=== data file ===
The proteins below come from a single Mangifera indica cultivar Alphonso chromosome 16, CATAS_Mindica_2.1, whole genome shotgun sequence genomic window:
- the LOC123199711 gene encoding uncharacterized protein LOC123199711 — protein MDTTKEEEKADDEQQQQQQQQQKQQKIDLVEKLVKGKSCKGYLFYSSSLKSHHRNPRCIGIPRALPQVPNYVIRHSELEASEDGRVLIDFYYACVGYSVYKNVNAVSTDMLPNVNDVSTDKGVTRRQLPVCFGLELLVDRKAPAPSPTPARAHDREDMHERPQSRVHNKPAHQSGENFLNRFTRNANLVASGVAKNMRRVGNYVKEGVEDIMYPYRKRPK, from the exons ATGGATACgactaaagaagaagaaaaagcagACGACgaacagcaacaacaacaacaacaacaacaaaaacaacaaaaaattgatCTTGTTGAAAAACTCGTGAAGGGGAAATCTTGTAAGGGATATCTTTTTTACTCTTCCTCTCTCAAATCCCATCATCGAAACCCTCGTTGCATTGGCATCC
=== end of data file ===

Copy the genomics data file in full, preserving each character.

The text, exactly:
The proteins below come from a single Mangifera indica cultivar Alphonso chromosome 16, CATAS_Mindica_2.1, whole genome shotgun sequence genomic window:
- the LOC123199711 gene encoding uncharacterized protein LOC123199711 — protein MDTTKEEEKADDEQQQQQQQQQKQQKIDLVEKLVKGKSCKGYLFYSSSLKSHHRNPRCIGIPRALPQVPNYVIRHSELEASEDGRVLIDFYYACVGYSVYKNVNAVSTDMLPNVNDVSTDKGVTRRQLPVCFGLELLVDRKAPAPSPTPARAHDREDMHERPQSRVHNKPAHQSGENFLNRFTRNANLVASGVAKNMRRVGNYVKEGVEDIMYPYRKRPK, from the exons ATGGATACgactaaagaagaagaaaaagcagACGACgaacagcaacaacaacaacaacaacaacaaaaacaacaaaaaattgatCTTGTTGAAAAACTCGTGAAGGGGAAATCTTGTAAGGGATATCTTTTTTACTCTTCCTCTCTCAAATCCCATCATCGAAACCCTCGTTGCATTGGCATCC